Insurers continue to assess exposure and liabilities to Ukraine & Russia

The aggregate value of planes stuck on Russian territory following the nation’s invasion of Ukraine could even surpass the claims stemming from 9/11.

Insurers continue to assess exposure and liabilities to Ukraine, Russia and surrounding areas. Combined impact of the Ukraine crisis and developing airline assets held in Russia may have a far-reaching impact on this class.

Following the Russian invasion of Ukraine, It is understood that more than 500 planes were left stranded in Russia after the country began to invade Ukraine earlier this year. A law passed by the Duma in March allows for the state to effectively nationalise the aircraft to ‘ensure the stable functioning of the national transport system’ by allowing the vehicles to be certified and registered within the country.

At the time, Berenberg said that the situation was the greatest risk to the London insurance market, given that the planes are valued at over $10bn. It was a view reflected at the same time by Bank of America.

Meanwhile, around the rest of the market, WTW said that hard market conditions are prevailing for banks and aircraft lessors, but rate increases were starting to plateau.

WTW said that while the impact of the invasion was still unknown on the aviation industry, it said that there was ‘little hope of recovery’ for the billions of dollars in aviation assets that remain in Russia. In a more-general overview, WTW said that rate increases continue to decelerate with more capacity entering the marketplace alongside some new insurers trying to obtain a portion of the inflated premium base.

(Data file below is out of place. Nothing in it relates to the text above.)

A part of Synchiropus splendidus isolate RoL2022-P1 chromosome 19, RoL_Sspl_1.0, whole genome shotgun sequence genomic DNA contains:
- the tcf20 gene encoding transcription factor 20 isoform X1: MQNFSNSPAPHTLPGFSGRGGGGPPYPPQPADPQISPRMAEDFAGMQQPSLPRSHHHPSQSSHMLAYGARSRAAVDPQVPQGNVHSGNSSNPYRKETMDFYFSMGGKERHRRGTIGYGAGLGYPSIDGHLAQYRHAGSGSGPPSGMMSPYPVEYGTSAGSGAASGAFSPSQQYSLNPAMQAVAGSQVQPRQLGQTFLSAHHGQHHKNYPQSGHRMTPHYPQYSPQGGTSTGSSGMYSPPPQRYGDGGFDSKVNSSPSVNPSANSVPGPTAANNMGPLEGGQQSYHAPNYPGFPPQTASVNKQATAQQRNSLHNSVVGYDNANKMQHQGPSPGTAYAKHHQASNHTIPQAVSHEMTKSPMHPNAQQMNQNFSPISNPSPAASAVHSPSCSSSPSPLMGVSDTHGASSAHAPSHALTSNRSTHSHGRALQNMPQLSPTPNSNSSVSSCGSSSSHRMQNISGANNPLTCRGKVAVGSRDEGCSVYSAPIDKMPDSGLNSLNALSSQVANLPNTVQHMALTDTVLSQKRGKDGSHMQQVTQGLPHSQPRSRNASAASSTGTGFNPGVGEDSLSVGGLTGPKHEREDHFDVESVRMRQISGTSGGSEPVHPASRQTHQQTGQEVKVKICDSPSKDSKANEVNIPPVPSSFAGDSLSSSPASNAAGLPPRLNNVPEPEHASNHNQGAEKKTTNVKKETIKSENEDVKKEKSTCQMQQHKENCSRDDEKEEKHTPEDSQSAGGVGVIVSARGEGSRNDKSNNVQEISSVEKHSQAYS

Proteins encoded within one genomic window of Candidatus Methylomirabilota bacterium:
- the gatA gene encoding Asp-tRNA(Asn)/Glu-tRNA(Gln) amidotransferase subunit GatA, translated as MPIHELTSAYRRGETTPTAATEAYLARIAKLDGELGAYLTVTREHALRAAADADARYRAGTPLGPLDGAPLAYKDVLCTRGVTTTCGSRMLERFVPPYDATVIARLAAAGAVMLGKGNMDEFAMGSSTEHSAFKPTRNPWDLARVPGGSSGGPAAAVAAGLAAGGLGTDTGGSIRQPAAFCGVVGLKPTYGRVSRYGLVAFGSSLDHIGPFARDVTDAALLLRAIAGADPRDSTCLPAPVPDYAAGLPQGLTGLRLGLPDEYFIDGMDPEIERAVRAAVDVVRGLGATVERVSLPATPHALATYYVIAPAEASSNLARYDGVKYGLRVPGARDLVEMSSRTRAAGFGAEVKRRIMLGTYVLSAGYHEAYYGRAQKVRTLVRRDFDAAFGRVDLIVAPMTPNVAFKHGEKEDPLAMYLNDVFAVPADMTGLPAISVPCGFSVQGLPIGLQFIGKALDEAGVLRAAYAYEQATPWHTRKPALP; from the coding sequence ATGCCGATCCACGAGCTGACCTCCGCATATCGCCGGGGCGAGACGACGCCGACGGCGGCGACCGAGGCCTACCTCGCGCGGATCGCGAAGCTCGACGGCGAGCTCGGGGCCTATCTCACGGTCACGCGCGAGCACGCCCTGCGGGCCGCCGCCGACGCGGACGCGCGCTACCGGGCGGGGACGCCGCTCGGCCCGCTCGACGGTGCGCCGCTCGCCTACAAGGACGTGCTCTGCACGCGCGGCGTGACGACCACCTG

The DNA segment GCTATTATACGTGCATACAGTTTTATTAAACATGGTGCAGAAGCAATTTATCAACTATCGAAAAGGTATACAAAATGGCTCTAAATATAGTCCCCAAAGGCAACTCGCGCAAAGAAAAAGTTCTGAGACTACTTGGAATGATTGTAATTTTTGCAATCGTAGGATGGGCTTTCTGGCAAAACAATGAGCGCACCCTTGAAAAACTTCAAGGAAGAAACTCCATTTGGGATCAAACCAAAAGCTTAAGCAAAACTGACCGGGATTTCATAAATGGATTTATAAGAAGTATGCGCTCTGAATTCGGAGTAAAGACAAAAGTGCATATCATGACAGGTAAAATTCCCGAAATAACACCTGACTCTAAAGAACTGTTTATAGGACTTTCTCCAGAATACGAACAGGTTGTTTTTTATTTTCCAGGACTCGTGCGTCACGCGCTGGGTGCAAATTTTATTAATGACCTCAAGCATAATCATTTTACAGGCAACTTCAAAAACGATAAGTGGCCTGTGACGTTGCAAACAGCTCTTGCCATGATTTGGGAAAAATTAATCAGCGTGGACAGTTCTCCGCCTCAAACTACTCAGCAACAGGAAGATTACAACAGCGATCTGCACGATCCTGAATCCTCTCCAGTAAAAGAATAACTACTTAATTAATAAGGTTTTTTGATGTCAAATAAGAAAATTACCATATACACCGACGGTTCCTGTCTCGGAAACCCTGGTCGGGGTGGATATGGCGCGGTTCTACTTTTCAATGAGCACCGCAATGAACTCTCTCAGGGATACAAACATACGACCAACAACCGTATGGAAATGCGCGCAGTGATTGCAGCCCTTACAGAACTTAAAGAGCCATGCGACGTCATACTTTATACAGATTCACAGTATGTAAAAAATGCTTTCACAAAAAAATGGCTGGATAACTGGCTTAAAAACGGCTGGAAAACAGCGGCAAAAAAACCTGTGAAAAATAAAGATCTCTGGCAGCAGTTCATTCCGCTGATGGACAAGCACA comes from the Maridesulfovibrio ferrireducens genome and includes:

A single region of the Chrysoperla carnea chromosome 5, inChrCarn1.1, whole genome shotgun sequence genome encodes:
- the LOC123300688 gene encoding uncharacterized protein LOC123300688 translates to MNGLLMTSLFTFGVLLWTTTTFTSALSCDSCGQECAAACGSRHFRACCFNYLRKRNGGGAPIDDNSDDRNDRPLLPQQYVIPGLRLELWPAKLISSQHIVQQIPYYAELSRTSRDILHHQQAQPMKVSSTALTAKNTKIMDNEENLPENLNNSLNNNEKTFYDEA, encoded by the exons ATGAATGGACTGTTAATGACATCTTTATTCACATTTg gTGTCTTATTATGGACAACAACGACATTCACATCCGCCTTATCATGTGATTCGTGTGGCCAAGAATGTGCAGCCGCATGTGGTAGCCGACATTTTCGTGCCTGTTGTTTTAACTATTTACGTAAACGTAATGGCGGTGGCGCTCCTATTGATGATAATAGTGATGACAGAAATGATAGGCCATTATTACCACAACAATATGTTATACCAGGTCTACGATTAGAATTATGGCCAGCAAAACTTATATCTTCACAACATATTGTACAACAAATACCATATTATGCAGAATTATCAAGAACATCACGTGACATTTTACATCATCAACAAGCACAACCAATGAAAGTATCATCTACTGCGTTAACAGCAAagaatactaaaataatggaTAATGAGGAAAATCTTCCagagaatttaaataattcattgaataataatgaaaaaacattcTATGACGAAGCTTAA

Underwriters are expected to make money in 2021 despite a slight softening in the market toward the end of the year. Worldwide claims were not significant, despite a large hail loss for several domestic airlines, which did not turn out as bad as first forecast.


Rates and premium saw downward pressure as capacity expanded slightly due to increased appetite from underwriters, who focused on maintaining their premium base rather than applying rate increases. We expect some buyers will see modest decreases in 2022.

Overall market capacity remains adequate, particularly for profitable insured with a growing fleet.

Ship insurers said they are cancelling war risk cover across Russia, Ukraine and Belarus, following an exit from the region by reinsurers in the face of steep losses.

Reinsurers, who insure the insurers, typically renew their 12-month contracts with insurance clients on Jan. 1, giving them the first opportunity to scale back exposure since the war in Ukraine started, after being hit this year by losses related to the conflict and from Hurricane Ian in Florida.

P&I (protection and indemnity) clubs American, North, UK and West are no longer able to offer war risk cover for some liabilities in the region from Jan. 1, they said in recent notices on their websites. The clubs are among the biggest P&I insurers who cover around 90% of the world’s ocean-going ships.

UK P&I Club said on Dec. 23 that the issue had arisen because of a lack of availability of reinsurance for reinsurers, also known as retrocession.

“The Club’s reinsurers are no longer able to secure reinsurance for war risk exposure to Russian, Ukrainian or Belarus territorial risks,” it said.

American P&I said on Dec. 23 that it had received a “notice of cancellation” for the region from its war risk reinsurers and was cancelling its own insurance as a result.

Ships typically have P&I insurance, which covers third-party liability claims including environmental damage and injury. Separate hull and machinery policies cover vessels against physical damage.

Yana Keller   by Yana Keller